Despite being regarded by some faithful as "an album without Smith," many found the album to be an enjoyable blend of good songwriting and creative sampling.
Orzabal and Griffiths released another Tears for Fears album in 1995, Raoul and the Kings of Spain, a more quiet and contemplative work that showed a new Latin musical influence (Raoul was originally the name Orzabal's parents wanted to give him, and is also the name of one of his children). Although it continued Tears for Fears' legacy of outstanding songwriting, big production values, and varied influences, creating an album around the theme of an exotic Spanish heritage excluded all but its main single, "God's Mistake," from any chance of commercial success.
A worldwide tour, which included a frenzied welcome in South and Latin America, had the effect of straining Orzabal's energies rather than supporting them. The release of Raoul was delayed for nearly a year due to a last-minute switch label from Mercury to Sony, and the ensuing confusion (Mercury had already begun promotion) did not help the album's chances either. Sony responded to the lack of commercial success by ending Tears for Fears' contract.
In 1996 a collection of TFF's impressive b-sides, Saturnine Martial and Lunatic, was released on Mercury. The liner notes gave fans an insight into the songwriting process as well as a rare glimpse of self-deprecating humour from TFF regarding the tracks which they would rather forget.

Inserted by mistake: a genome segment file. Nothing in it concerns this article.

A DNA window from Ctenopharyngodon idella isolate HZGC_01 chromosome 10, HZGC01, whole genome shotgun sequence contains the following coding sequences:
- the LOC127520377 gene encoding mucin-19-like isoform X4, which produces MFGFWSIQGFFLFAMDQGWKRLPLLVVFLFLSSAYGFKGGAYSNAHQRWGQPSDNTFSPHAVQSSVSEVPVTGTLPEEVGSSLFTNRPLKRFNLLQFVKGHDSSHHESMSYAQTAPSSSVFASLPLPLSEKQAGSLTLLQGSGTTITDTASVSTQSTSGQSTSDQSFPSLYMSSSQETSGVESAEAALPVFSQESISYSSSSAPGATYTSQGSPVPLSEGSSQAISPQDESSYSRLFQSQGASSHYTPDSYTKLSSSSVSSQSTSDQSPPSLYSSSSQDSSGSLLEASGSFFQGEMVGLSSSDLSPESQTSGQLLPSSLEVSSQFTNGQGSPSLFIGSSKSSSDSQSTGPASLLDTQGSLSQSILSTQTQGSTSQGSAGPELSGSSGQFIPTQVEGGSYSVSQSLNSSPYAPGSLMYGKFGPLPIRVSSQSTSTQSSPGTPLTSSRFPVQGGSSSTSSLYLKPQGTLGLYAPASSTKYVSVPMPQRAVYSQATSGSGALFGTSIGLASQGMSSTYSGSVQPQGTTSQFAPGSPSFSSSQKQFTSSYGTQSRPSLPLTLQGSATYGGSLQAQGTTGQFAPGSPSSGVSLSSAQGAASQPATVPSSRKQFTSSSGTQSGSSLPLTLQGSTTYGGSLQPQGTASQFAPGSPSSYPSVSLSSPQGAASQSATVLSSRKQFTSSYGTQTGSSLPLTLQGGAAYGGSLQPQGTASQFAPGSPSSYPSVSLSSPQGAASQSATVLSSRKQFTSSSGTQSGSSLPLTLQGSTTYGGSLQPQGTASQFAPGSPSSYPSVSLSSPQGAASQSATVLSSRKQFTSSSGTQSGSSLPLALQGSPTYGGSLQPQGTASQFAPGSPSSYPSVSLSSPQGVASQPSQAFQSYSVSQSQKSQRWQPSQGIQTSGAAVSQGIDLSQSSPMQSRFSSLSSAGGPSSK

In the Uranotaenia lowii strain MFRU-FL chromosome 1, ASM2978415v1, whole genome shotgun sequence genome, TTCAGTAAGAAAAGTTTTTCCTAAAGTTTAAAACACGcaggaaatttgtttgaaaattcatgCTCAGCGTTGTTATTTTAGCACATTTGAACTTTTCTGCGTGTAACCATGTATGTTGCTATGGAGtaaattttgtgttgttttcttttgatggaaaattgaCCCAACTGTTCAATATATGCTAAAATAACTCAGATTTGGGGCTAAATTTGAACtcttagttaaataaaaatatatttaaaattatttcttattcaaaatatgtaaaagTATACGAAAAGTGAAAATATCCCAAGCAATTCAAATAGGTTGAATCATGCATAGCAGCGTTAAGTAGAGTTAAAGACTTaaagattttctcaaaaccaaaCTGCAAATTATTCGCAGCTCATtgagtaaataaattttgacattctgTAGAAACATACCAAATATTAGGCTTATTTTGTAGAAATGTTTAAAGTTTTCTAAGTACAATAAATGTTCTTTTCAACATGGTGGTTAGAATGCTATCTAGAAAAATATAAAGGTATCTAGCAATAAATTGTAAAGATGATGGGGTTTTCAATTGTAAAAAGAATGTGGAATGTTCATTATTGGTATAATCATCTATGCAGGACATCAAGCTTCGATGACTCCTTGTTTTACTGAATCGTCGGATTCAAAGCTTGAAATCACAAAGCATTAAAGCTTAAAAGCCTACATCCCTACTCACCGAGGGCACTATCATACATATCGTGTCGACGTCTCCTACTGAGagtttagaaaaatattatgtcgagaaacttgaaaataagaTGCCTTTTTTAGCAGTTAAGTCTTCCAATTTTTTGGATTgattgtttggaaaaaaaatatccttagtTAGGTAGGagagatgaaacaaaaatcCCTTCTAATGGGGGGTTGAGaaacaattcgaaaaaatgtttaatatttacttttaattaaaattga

In 1999, Mercury Records released remastered editions of Tears for Fears' first three albums which included b-sides, remixes, and extended versions. As with Saturnine, the liner notes provided rich background and new insights into the music to even longtime fans. The remasters also had the effect of establishing Tears for Fears as definitive artists, helping them to escape the dreaded "80's band" moniker.
The dizzying array of record company mergers and acquisitions in the late 1990s eventually placed Tears for Fears' back catalogue into the Universal fold.
After undertaking production work for Icelandic singer/songwriter Emiliana Torrini, Orzabal reteamed with Griffiths and recorded the album Tomcats Screaming Outside, released on Eagle Records as a solo project, under his own name. Where TFF's work had remained guitar-based, Tomcats Screaming Outside showcased a completely electronic style and a darker approach. As fate would have it, the album had the bad luck to be released on September 11, 2001, and drew little notice outside TFF's core fan base.